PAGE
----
Except for the seven men barreling down the road in front of her, chased by a part-goat, part-man, part-bull thing. That wasn't normal.
Gertha regarded the men and the monster with mild interest. Such things as these had never been seen in Ipswich before.
The seven men, six of whom were armed with swords, came to a halt in the town square (within easy viewing distance of Gertha's front porch), and turned to face the beast. The beast, in turn, charged straight at them, bellowing madly.
"On my count!" the blond man shouted, bracing himself. The five other sword-bearing men did likewise, while the last man, unarmed, took a deep breath.
"Three…" the blond counted as the monster advanced. "Two… One…. Now!"
To Gertha's slight surprise, the sword-bearing men all flung themselves out of the way, leaving the unarmed, skinny, big-eared man standing alone, facing the creature. The man flung up his arm and shouted something that Gertha couldn't understand. It sounded like a silly made-up language that children use. But it seemed to work; the beast was blown backwards, tumbling end over end and crashing into the house across the street, reducing it to rubble.
Gertha sighed a bit. That was Frederick and Mabel's house. They had just put new shutters on it. They were going to be very upset that it had been smashed.
The creature staggered upright, shaking its bull-head groggily. Before it could do anything else, the big-eared man shouted again in that strange pretend-language, and the beast roared in pain, and then exploded, splattering everything in sight with bits and chunky things.
Gertha frowned at the mess. This was going to be difficult to clean up. With another sigh, she went into the house to fetch cleaning supplies.
As Gertha began mopping up the bits of man-goat-bull that were smeared all over her house, she heard the strange men in the road talking.
"So… magic, eh?" the shorter, darker-skinned man said casually. "That's new, is it?"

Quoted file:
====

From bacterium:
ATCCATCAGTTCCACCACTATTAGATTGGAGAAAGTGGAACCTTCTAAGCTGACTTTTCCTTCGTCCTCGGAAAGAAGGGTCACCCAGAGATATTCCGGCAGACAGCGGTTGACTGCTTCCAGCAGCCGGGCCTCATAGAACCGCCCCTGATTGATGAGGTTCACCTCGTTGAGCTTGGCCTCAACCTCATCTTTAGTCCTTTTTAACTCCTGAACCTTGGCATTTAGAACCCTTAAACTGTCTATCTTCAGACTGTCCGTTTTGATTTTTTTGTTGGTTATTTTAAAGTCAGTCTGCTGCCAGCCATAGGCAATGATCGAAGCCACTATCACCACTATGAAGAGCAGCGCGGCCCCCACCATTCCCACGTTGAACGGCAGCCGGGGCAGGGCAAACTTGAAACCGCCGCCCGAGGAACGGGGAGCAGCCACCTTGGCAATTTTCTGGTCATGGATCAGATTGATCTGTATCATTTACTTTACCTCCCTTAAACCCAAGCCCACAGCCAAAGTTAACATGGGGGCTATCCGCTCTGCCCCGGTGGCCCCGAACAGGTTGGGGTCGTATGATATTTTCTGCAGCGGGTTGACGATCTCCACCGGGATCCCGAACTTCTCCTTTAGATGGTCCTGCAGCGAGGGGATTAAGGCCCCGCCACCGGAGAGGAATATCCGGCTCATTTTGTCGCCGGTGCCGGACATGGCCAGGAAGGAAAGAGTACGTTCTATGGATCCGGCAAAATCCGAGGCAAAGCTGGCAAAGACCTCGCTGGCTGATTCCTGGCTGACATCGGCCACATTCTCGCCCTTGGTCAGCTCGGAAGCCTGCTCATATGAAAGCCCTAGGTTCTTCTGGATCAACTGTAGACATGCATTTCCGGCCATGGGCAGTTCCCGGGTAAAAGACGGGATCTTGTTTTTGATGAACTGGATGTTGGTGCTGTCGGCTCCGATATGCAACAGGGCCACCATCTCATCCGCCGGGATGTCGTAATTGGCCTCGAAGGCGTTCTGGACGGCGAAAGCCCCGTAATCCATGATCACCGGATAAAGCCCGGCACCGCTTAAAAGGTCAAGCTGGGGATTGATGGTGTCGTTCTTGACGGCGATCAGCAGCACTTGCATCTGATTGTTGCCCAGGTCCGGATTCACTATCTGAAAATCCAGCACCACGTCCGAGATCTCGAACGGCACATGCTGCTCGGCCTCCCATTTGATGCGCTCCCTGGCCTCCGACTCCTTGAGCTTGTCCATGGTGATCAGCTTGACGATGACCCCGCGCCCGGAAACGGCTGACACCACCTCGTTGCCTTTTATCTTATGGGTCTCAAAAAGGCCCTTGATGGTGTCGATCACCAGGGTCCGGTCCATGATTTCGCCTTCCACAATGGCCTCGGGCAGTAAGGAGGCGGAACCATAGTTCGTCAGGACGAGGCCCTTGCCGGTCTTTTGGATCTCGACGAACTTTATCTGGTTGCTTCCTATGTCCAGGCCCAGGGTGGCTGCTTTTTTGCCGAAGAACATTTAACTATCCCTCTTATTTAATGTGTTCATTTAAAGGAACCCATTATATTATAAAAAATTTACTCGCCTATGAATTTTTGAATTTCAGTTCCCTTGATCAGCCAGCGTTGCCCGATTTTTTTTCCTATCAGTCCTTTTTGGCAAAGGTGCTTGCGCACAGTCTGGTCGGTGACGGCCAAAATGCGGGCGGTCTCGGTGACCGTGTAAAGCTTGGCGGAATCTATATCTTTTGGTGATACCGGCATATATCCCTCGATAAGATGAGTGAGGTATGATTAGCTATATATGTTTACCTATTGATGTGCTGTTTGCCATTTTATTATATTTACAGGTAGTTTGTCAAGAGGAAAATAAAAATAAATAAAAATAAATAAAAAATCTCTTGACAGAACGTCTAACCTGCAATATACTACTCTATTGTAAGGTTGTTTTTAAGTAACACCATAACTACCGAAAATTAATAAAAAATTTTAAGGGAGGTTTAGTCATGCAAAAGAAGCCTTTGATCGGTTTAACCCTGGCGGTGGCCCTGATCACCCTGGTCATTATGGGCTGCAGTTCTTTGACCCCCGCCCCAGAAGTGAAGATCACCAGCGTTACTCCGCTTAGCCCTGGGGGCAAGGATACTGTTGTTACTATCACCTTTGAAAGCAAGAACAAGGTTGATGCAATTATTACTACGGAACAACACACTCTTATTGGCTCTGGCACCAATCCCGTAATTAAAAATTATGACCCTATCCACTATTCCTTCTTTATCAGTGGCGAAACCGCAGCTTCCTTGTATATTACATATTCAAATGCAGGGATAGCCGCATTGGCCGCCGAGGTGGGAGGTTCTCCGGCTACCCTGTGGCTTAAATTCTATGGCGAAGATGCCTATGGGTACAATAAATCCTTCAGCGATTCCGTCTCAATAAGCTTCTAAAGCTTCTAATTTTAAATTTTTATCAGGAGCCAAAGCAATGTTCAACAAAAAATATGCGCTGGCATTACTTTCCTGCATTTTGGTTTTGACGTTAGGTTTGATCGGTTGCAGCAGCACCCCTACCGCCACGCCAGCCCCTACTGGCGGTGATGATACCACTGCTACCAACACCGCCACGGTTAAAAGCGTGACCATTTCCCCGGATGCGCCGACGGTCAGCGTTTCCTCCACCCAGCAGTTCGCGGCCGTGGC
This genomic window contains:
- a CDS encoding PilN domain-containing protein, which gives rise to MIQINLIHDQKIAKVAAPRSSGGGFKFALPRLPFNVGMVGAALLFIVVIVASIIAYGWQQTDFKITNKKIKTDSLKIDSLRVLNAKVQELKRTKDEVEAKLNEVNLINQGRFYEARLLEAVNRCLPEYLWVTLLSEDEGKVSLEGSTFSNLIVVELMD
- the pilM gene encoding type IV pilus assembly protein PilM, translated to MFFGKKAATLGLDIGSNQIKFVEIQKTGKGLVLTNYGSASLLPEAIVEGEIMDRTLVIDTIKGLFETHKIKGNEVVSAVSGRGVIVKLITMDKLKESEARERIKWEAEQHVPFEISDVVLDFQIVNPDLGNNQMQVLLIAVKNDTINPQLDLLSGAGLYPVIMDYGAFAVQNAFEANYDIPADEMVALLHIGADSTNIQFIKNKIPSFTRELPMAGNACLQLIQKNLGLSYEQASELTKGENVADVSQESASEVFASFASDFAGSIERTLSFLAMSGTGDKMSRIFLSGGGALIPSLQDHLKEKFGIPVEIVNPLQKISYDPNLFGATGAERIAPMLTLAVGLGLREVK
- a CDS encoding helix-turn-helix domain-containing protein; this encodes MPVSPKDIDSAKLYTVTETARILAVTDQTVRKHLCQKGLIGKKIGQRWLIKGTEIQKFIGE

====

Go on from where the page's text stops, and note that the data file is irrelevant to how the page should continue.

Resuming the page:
"Not really, I just never mentioned it before now," the dark-haired man who had exploded the man-goat-bull said just as casually.
"But… but…" the curly-haired tall man stammered, eyes gone wild and panicked. "But…."
"Don't worry about it, Leon," the blond man patted 'Leon' on the shoulder reassuringly. "Just don't mention it in front of anyone, especially my father."
"That's what we do!" the good-looking man, who had not spoken yet, said cheerfully.
The tallest man regarded the monster-exploder for a moment, and then shrugged his shoulders. "If Gwaine, Lancelot and Arthur trust you, then so do I."
"Well, that's good then," the monster-exploder grinned broadly.
"Do you think we could go back to Camelot now?" the last man asked plaintively. "I'm covered in bits of… what was that thing, again?"
"Gaius said it was called a Dusios," the Dusios-exploder said promptly.
"Ah. Well, I'm covered in Dusios-bits, and they don't smell very good," the last man continued. "Shall we go back?"
The other men all nodded, and began walking back the way they came.
For generations to come, this day would be used by the older folk of Ipswich to demonstrate why people from outside Ipswich weren't to be trusted, and how Frederick and Mabel had just put new shutters up, and wasn't it lucky that Mabel had been visiting her mother, and why young people these days had no respect for their elders, and that things were always much better when they were younger.
Such is life.
A/N: WELL. That was not what I was expecting. I found the Dusios online, on Monstropedia-dot-org. You may search it if you'd like a picture. I'd put a link up, but it won't let me. And yes, this is short, but it's mostly to tide you over until I figure out what I want to happen next. Now the Knights know, at least! Maybe Morgana will be next… that one will be dark! Please review and let me know how this was!